April 18, 2022 -- Positron emission tomography (PET) scans in patients with early Alzheimer's disease reveal patterns of tau deposits that could help researchers improve the selection of at-risk patients for new drug trials, according to a study published April 18 in JAMA Neurology.
A U.S. team analyzed cortical tau PET patterns seen in clinically unimpaired individuals diagnosed with early Alzheimer's disease. They found that divergent patterns of cortical tau uptake are present in approximately 9% of individuals with early Alzheimer's disease.
"Cortical tau PET patterns exist among patients with preclinical [Alzheimer's disease] and are more common than currently appreciated," wrote corresponding author Christina Young, PhD, a neuroscience postdoctoral fellow at Stanford University, and colleagues.
Patients with preclinical Alzheimer's disease are diagnosed based on imaging or blood tests for abnormal levels of beta-amyloid plaque, a known early sign. Moreover, studies have shown that the presence of amyloid plaque is associated with the misfolding and accumulation of tau proteins, which triggers cognitive decline in later stages of the disease.
Although the nature of the relationship between these two hallmarks of Alzheimer's disease remains unclear, both amyloid plaque and tau are targets for new drugs clinicians hope may halt the progression of the disease.
Further, most tau PET studies of clinically unimpaired Alzheimer's disease patients have focused on the brain's medial temporal lobes (MTLs), which postmortem exams have shown to be regions of interest (ROIs), according to the authors. It is unknown whether atypical tau patterns spread beyond these ROIs, however, and whether they can be detected in preclinical Alzheimer's disease patients.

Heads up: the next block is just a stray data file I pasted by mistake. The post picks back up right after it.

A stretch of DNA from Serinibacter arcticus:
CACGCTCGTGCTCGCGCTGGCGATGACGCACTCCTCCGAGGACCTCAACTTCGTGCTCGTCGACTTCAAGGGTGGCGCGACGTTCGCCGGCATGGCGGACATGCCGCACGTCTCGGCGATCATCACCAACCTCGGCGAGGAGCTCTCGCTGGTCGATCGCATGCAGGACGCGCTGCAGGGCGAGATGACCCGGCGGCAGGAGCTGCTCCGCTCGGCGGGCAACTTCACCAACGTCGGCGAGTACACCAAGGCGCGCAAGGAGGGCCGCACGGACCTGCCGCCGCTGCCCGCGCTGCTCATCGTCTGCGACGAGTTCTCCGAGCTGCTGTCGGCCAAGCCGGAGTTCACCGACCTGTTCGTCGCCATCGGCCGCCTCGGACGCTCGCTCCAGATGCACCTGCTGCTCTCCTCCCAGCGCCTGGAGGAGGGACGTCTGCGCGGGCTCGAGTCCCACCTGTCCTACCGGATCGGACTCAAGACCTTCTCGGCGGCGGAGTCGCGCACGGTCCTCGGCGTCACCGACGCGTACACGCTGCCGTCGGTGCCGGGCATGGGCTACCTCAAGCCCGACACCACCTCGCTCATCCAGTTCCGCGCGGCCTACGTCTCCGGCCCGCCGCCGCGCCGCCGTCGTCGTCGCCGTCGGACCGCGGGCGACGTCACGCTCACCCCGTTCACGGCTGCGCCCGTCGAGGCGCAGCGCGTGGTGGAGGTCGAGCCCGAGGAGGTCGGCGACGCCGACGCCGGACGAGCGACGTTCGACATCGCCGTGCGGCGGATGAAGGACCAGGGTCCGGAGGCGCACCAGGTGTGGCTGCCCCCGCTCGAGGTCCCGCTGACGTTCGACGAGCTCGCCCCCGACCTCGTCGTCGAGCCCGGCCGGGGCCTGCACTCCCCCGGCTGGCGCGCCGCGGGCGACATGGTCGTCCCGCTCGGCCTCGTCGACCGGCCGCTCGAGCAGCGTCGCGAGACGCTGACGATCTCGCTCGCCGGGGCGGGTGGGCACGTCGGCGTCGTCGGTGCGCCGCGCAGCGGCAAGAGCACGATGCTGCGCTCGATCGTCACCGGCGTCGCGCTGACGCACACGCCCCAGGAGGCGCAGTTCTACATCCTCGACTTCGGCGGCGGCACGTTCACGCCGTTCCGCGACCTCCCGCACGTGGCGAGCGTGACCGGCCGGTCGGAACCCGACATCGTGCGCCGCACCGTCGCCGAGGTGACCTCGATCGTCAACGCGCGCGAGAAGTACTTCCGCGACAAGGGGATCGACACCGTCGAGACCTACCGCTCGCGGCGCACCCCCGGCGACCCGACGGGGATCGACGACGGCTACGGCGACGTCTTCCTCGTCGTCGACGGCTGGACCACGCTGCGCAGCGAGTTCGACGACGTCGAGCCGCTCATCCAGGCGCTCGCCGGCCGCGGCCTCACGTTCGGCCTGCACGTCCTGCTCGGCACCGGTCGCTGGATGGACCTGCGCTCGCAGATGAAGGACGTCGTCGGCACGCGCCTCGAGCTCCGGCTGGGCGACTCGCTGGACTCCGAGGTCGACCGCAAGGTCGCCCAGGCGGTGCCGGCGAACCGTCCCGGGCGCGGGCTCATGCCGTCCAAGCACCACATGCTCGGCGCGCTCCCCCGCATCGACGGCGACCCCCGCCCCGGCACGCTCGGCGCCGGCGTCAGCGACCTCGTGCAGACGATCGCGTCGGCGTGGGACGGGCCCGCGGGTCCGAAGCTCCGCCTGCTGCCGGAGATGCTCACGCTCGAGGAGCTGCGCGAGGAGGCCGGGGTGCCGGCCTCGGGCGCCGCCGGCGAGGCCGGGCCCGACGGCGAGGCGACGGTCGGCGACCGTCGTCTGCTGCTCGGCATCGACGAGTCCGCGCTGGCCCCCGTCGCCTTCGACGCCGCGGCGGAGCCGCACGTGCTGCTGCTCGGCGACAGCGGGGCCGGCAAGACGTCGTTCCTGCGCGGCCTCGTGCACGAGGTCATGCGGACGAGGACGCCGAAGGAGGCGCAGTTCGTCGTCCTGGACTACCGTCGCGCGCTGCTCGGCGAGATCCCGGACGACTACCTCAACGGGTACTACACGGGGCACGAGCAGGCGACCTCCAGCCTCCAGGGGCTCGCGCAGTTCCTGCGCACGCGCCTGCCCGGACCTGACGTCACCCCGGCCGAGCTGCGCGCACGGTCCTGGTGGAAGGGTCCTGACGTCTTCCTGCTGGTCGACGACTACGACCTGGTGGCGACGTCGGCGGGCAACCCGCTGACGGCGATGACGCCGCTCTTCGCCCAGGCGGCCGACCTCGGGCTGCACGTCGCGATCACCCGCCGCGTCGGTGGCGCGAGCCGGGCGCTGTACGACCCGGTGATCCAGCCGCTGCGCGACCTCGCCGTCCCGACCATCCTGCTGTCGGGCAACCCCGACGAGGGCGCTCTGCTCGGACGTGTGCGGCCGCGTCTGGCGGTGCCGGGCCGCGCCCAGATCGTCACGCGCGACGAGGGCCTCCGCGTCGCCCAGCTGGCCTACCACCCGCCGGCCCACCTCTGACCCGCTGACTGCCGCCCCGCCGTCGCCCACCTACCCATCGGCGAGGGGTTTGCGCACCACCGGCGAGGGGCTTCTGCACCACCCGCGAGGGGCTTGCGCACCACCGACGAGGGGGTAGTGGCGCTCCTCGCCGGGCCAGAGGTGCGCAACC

To elucidate this issue, the researchers analyzed F-18 flortaucipir PET scans from 447 patients with early Alzheimer's disease based on abnormal beta-amyloid levels (labeled "A+" individuals in the study) who participated in four previous studies. Participants had a mean age of 71.8 years (54% women) and were clinically unimpaired when they underwent the imaging exams.
A total of 36 individuals in the A+ group (9%) showed asymmetrical cortical tau patterns or unusually high levels of cortical tau compared with 116 patients (30%) with elevated tau accumulation in MTL regions, according to the findings.
Individuals in the A+ group with cortical tau were younger than those in the A+ group with MTL tau, and although memory scores were comparable between the groups, executive functioning scores were lower for the A+ cortical tau group than for the A+ MTL tau group, the researchers wrote.
"This study suggests that early tau deposition may follow multiple trajectories during preclinical [Alzheimer's disease] and may involve several cortical regions," the authors stated.
Ultimately, investigations of tau PET spatial heterogeneity in patients with early Alzheimer's disease are challenging because only 20% to 30% of clinically unimpaired individuals in their 70s are positive for abnormal beta-amyloid and less than half of these individuals will have an elevated tau signal, the researchers wrote.
Nonetheless, an understanding of the earliest patterns of tau deposits in people with preclinical Alzheimer's disease has important implications for clinical trials and for understanding the factors associated with divergent tau patterns, they suggested.
"Tau PET staging procedures, especially those based on neuropathology, that assume a uniform trajectory across individuals with preclinical [Alzheimer's disease] may be insufficient for disease monitoring," Young and colleagues concluded.